Chair bed 50 can be manipulated by a caregiver or by a person (not shown) on sleeping surface 552 using hydraulic system module 100 so that mattress 550, an intermediate frame 302 of intermediate frame module 300, and an articulating deck 402 of articulating deck/weigh frame module 400 assume a variety of positions, several of which are shown diagrammatically in FIGS. 3-7.

Articulating deck 402 includes a head section 404, a seat section 406, a thigh section 408, and a foot section 410. Mattress 550 rests on deck 402 and includes a head portion 558, a seat portion 560, a thigh portion 562, and a foot portion 564, each of which generally corresponds to the like-named portions of deck 402, and each of which is generally associated with the head, seat, thighs, and feet of the person on sleeping surface 552. Details of deck 402 and mattress 550 will be explained hereinafter.

Chair bed 50 can assume a bed position having deck 402 configured so that sleeping surface 552 is planar and horizontal, defining an initial position of deck 402 as shown in FIG. 1 and as shown diagrammatically in FIG. 3. In the bed position, sleeping surface 552 is a predetermined first distance 566 above the floor. Chair bed 50 can also be manipulated to assume a low position shown diagrammatically in FIG. 4 having deck 402 in the initial position and having sleeping surface 552 a predetermined second distance 568 above the floor, the second distance 568 being smaller than first distance 566. The foot section 410 of the articulating deck 402 has a first length 465 when the deck 402 is in the initial position.

Chair bed 50 can be moved to a Trendelenburg position shown diagrammatically in FIG. 5 having deck 402 in a planar configuration and tilted so that head end 52 of sleeping surface 552 is positioned to lie closer to the floor than foot end 54 of sleeping surface 552. Chair bed 50 can also achieve a reverse Trendelenburg position shown diagrammatically in FIG. 6 having deck 402 in a planar configuration and tilted so that foot end 54 of sleeping surface 552 is positioned to lie closer to the floor than head end 52 of sleeping surface 552.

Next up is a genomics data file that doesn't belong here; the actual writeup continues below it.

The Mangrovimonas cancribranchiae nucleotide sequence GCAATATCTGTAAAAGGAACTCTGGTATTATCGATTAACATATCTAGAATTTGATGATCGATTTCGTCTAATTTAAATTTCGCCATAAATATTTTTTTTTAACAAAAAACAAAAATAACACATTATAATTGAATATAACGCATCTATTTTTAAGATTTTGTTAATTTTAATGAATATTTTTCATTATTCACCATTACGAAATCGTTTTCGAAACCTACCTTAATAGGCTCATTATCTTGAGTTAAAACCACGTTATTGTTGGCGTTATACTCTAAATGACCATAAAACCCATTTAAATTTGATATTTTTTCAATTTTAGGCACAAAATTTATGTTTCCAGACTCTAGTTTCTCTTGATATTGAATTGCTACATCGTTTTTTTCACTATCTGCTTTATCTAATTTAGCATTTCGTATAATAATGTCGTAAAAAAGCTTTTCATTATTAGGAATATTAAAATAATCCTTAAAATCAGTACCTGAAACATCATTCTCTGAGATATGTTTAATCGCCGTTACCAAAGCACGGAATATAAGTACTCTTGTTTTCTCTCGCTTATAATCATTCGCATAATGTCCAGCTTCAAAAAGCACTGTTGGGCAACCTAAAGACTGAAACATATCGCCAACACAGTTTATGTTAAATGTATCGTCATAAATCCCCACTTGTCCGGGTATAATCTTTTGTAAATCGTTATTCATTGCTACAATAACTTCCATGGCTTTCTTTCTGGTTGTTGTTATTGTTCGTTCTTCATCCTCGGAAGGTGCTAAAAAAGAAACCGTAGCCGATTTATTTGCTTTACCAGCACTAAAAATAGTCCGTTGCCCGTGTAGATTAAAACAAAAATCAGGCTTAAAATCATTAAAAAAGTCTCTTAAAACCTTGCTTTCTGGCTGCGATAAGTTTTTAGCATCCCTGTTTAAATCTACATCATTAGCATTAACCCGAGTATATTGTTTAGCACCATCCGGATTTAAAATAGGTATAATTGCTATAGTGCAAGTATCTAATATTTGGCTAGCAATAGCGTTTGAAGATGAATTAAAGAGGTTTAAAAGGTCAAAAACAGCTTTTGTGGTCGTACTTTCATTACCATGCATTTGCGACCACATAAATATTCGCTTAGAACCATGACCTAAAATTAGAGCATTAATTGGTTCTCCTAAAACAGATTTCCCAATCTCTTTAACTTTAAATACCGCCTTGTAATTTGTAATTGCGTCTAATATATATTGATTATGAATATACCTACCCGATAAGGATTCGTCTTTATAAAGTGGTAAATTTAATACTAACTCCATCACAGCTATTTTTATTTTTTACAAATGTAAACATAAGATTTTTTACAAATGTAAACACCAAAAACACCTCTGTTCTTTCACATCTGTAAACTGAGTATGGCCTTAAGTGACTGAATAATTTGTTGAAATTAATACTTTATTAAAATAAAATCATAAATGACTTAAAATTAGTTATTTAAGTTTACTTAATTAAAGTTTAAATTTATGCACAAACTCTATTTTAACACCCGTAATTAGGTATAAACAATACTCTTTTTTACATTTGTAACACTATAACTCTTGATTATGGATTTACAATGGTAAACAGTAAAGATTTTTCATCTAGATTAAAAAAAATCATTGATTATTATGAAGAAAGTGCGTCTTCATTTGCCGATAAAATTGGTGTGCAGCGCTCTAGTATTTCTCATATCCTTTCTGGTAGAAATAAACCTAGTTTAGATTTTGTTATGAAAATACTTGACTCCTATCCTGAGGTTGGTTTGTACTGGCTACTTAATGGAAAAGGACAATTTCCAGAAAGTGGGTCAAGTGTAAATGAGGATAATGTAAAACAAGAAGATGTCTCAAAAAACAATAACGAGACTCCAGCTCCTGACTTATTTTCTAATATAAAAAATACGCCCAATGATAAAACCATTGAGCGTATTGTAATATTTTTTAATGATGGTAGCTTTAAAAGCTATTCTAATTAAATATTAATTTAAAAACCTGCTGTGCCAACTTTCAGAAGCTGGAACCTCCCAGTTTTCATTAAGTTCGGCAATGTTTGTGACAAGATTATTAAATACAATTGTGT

As described above, chair bed 50 is convertible to a sitting position shown in FIG. 2 and shown diagrammatically in FIG. 8. In the sitting position, head end 52 of head section 404 of deck 402 is pivoted upwardly away from intermediate frame 302 to a back-support position providing a pivotable backrest so that head section 404 and intermediate frame 302 form an angle 512 generally between 55 and 90 degrees. Seat section 406 of deck 402 is positioned to lie generally horizontally as in the initial position, foot end 54 of thigh section 408 is slightly upwardly inclined, and foot section 410 of deck 402 extends generally vertically downwardly from thigh section 408 and has a length 464 that is shorter than when deck 402 is in the initial position. Foot portion 564 of mattress 550 is inflatable and is in a deflated condition when chair bed 50 is in the sitting position. Foot portion 564 of mattress 550 is thinner and shorter when deflated than when inflated.

Chair bed 50 is capable of assuming positions in which head, thigh, and foot sections 404, 408, 410 of deck 402 are in positions intermediate to those shown in FIGS. 3 and 8. For example, chair bed 50 can assume an intermediate position shown diagrammatically in FIG. 7, having head end 52 of head section 404 of deck 402 pivoted slightly upwardly from the initial position, seat section 406 positioned to lie in the same generally horizontal plane as in the initial position, foot end 54 of thigh section 408 raised slightly upwardly from the initial position, and foot section 410 being inclined so that foot end 54 of foot section 410 lies below head end 52 of foot section 410.